June 8, 2017
Watergate it wasn’t. Not even Clarence Thomas versus Anita Hill. This was Jim Comey’s revenge tour and the former FBI boss threw every bomb, punch and handful of mud he could find at Donald Trump.
Three hours later, the president was still standing. A little dirtier, to be sure, but stronger because he survived the much-anticipated onslaught.
Consider the day from the partisan angles. If you started as a Trump supporter, you still are. You were buttressed by the disclosures that the media got lots of big anti-Trump stories wrong, and not surprised that Comey, like much of the permanent government, was against the president from the start.
At the end of the day, you’re wondering, Where’s the beef? Where’s the crime?
On the other hand, if you’re a Democrat salivating over what you hoped would be the first big step to impeachment of Trump, your dreams were dashed. The most optimistic interpretation of the facts don’t add up to anywhere near an impeachable offense.
Even worse for the left, Comey confirmed that Trump was not under personal investigation in the Russia-collusion probe. That had to hurt like Election Night all over again, with Hillary Clinton losing again.
Even those who tuned in just hoping for a good show had to be disappointed. Comey-palooza, like its protagonist, never delivered on its hype.
It wasn’t for lack of trying. Comey came to destroy Trump, and Dem Senators did all they could to raise the ante on his statements and suggest implications he didn’t. Sen. Mark Warner of Virginia has been especially a nasty partisan, and yesterday was no exception.
But his problem, like Comey’s, is the facts. Not to mention the star witness’s own conduct and his insufferable only-honest-man-in-Washington act.
In one revealing sequence, Comey said he didn’t want to create “a J. Edgar Hoover situation” with Trump, where he held important information as a weapon to be used when needed. Which, of course, is exactly what he ended up doing.
The career prosecutor made extensive notes of his meetings with the president he didn’t trust, yet held them tight as long as he held his job. When he was fired, he gave those notes to a friend to leak to the media with the hope they would lead to the appointment of a special counsel — which they did.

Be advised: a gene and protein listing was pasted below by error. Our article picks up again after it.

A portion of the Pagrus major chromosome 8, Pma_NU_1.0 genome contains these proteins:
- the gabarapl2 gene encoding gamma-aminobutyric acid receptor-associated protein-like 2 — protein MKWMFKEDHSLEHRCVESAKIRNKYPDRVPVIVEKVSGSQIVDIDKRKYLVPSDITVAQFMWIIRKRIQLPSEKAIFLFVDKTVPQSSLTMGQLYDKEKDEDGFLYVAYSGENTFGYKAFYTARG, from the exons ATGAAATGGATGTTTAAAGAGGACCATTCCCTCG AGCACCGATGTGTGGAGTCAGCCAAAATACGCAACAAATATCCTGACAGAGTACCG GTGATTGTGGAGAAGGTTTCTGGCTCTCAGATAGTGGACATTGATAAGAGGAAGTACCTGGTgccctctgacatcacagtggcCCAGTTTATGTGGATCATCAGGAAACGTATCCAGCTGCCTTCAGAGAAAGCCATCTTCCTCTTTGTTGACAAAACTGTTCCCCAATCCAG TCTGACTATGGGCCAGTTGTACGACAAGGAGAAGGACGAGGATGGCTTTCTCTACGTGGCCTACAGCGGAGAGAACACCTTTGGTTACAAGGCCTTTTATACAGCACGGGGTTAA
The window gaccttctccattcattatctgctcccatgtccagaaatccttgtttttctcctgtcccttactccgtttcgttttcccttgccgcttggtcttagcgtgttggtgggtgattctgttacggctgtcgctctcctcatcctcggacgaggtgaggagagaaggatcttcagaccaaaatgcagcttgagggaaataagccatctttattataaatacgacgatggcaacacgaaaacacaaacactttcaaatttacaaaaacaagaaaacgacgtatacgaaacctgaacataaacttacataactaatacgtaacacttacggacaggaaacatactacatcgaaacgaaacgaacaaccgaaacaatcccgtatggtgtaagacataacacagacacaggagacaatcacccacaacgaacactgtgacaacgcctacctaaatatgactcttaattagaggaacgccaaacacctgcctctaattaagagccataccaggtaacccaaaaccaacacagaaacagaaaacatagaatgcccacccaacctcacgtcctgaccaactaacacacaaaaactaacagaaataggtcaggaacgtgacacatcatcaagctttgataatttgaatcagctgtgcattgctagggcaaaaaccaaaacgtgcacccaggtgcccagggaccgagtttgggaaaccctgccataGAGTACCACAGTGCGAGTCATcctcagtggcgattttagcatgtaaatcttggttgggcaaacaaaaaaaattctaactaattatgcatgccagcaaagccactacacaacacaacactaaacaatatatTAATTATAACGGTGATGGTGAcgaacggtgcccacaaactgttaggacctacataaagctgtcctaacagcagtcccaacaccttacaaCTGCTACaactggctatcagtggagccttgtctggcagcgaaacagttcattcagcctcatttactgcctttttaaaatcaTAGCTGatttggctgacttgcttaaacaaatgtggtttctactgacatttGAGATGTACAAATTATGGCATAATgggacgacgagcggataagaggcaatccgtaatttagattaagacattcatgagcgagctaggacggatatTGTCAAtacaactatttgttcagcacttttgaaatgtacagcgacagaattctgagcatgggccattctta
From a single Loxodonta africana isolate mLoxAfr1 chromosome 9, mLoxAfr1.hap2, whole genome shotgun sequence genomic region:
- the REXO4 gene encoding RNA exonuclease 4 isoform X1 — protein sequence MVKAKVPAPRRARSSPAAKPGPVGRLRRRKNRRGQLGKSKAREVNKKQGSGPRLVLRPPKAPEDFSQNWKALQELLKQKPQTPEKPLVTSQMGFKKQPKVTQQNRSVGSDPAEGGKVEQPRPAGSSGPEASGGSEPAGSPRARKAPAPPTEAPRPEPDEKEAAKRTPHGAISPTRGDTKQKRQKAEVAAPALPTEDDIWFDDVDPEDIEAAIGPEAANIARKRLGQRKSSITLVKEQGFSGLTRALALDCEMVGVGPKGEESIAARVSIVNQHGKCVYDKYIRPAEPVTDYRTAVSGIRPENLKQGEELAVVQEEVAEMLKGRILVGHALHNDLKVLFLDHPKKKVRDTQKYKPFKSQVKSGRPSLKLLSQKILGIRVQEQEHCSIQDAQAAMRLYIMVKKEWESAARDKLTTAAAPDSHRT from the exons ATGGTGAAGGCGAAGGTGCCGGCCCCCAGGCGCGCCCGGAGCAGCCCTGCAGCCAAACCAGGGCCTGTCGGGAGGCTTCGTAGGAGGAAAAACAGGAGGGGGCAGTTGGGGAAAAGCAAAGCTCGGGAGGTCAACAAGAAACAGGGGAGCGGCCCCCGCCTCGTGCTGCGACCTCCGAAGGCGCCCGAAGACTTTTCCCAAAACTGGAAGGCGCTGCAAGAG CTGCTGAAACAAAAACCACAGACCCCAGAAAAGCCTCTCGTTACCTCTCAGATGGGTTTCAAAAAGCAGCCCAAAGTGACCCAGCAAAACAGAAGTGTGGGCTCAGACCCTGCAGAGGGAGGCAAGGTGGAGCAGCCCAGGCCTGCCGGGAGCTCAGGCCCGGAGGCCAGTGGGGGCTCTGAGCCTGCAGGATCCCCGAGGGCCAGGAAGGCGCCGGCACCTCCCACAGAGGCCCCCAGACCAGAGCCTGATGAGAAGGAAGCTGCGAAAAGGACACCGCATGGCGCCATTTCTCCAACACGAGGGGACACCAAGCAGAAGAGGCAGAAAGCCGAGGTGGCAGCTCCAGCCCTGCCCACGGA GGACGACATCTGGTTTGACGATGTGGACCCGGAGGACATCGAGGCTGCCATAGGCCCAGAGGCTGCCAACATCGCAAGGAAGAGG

In other words, the so-called whistleblower is the most sneaky, Hoover-like of them all. If this is rectitude in Washington, Heaven help America.
Comey also had concerns about the previous administration.
For example, he believed former attorney general Loretta Lynch was protecting Hillary Clinton’s campaign by meeting with former President Bill Clinton and ordering Comey to call the investigation into her private e-mail server a “matter,” which tracked what Clinton was calling it.
Comey also said there were other events that led him to suspect Lynch, but would only discuss them behind closed doors.
It’s important to know what those other matters were and how Lynch came to decide the investigation was a “matter.” Did Bill Clinton suggest it? Was President Obama part of the decision, or was his public statement that Clinton did nothing wrong sufficient to give Lynch her marching orders?
Yet we may never know because Comey didn’t take notes and kept his concerns to himself, and made all the key decisions about the Clinton case. He hid his misgivings about Lynch just as he did about Trump — until he got fired. Then he became a nonpartisan truth-teller.
Comey’s actions illustrate why no president ever fired J. Edgar Hoover. They were all afraid of him.
I believe Comey deserved to be fired. But there is no denying that Trump’s private conversations with him, combined with the various explanations for the dismissal, have created a problem of the president’s own making.
Just how big a problem depends on what special counsel Robert Mueller finds, which means Trump is not out of the woods. We don’t know what, if anything, Comey added to his case behind closed doors, and his extensive praise of Mueller should concern Trump.
Ultimately, impeachment is much more of a political matter than a legal one, and it is rarely invoked because of the great upheaval it causes and the necessity of bipartisan support for conviction.
So while politics might ultimately save Trump, politics also present an immediate hurdle. Given his outsider status and outsized personality, his main challenge is to prove that he can govern responsibly enough that Republicans will follow his lead and adopt his agenda.
Yet many in the GOP congress are still skittish, and it hasn’t helped the president that his public approval numbers are low by historical standards.
One result is that most of Trump’s achievements have come through executive orders and on the foreign stage. The House struggled to narrowly pass a repeal of ObamaCare, and, with the notable exception of the Senate’s confirmation of Neil Gorsuch to the Supreme Court, Republican control has produced nothing close to game-changers.
Meanwhile, the hope of tax reform, or even tax cuts, is shrinking by the day. Despite increased optimism and a rising stock market, the economy hasn’t sizzled and high-paying jobs remain elusive in many parts of Trump Nation.
At times, Trump seems to understand as much and what he needs to do about it. His visit to Ohio Wednesday to introduce his infrastructure bill, and his twitter silence during yesterday’s hearing, speak to a focus on the long game and the need for team-work.
At other times, he engages in petty squabbles that send Republicans scurrying for cover. Five months into his tenure, many of those he needs feel secure enough politically to keep their distance.
This is the urgent problem Trump must fix if he is to be a successful president. He needs enough public support to pull congress his way so he can deliver on his promise of jobs, jobs, jobs.
If he can do that, impeachment will remain a liberal fantasy.